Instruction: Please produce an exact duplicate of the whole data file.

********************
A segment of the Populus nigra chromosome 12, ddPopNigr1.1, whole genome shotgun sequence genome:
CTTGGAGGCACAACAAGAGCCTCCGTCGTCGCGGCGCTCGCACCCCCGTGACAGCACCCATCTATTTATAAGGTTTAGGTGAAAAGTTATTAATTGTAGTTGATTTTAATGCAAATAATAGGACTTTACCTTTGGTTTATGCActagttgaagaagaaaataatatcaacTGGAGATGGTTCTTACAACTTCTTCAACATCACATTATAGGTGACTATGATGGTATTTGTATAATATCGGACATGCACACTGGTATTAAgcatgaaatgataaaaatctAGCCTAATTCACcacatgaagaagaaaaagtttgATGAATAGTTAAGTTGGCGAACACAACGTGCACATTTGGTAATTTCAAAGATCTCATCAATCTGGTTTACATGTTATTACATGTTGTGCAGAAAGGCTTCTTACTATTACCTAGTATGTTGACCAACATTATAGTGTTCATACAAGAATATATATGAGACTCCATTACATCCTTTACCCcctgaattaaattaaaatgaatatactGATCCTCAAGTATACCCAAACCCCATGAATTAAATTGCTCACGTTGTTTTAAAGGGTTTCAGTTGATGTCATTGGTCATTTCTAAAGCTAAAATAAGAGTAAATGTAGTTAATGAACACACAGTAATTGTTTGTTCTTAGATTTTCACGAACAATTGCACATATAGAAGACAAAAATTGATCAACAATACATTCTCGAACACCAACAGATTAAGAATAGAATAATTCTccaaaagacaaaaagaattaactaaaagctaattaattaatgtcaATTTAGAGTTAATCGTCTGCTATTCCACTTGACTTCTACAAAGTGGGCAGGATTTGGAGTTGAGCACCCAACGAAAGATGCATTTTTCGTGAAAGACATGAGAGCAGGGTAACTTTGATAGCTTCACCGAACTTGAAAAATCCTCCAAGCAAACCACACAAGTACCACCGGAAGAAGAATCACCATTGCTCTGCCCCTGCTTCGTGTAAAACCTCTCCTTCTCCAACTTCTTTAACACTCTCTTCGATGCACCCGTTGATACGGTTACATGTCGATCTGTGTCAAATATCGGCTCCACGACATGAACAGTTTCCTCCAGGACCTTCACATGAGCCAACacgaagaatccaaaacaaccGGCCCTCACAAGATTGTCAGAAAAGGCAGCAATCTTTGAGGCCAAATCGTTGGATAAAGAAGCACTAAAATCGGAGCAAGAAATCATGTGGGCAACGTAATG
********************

A segment of the Populus nigra chromosome 12, ddPopNigr1.1, whole genome shotgun sequence genome:
CTTGGAGGCACAACAAGAGCCTCCGTCGTCGCGGCGCTCGCACCCCCGTGACAGCACCCATCTATTTATAAGGTTTAGGTGAAAAGTTATTAATTGTAGTTGATTTTAATGCAAATAATAGGACTTTACCTTTGGTTTATGCActagttgaagaagaaaataatatcaacTGGAGATGGTTCTTACAACTTCTTCAACATCACATTATAGGTGACTATGATGGTATTTGTATAATATCGGACATGCACACTGGTATTAAgcatgaaatgataaaaatctAGCCTAATTCACcacatgaagaagaaaaagtttgATGAATAGTTAAGTTGGCGAACACAACGTGCACATTTGGTAATTTCAAAGATCTCATCAATCTGGTTTACATGTTATTACATGTTGTGCAGAAAGGCTTCTTACTATTACCTAGTATGTTGACCAACATTATAGTGTTCATACAAGAATATATATGAGACTCCATTACATCCTTTACCCcctgaattaaattaaaatgaatatactGATCCTCAAGTATACCCAAACCCCATGAATTAAATTGCTCACGTTGTTTTAAAGGGTTTCAGTTGATGTCATTGGTCATTTCTAAAGCTAAAATAAGAGTAAATGTAGTTAATGAACACACAGTAATTGTTTGTTCTTAGATTTTCACGAACAATTGCACATATAGAAGACAAAAATTGATCAACAATACATTCTCGAACACCAACAGATTAAGAATAGAATAATTCTccaaaagacaaaaagaattaactaaaagctaattaattaatgtcaATTTAGAGTTAATCGTCTGCTATTCCACTTGACTTCTACAAAGTGGGCAGGATTTGGAGTTGAGCACCCAACGAAAGATGCATTTTTCGTGAAAGACATGAGAGCAGGGTAACTTTGATAGCTTCACCGAACTTGAAAAATCCTCCAAGCAAACCACACAAGTACCACCGGAAGAAGAATCACCATTGCTCTGCCCCTGCTTCGTGTAAAACCTCTCCTTCTCCAACTTCTTTAACACTCTCTTCGATGCACCCGTTGATACGGTTACATGTCGATCTGTGTCAAATATCGGCTCCACGACATGAACAGTTTCCTCCAGGACCTTCACATGAGCCAACacgaagaatccaaaacaaccGGCCCTCACAAGATTGTCAGAAAAGGCAGCAATCTTTGAGGCCAAATCGTTGGATAAAGAAGCACTAAAATCGGAGCAAGAAATCATGTGGGCAACGTAATG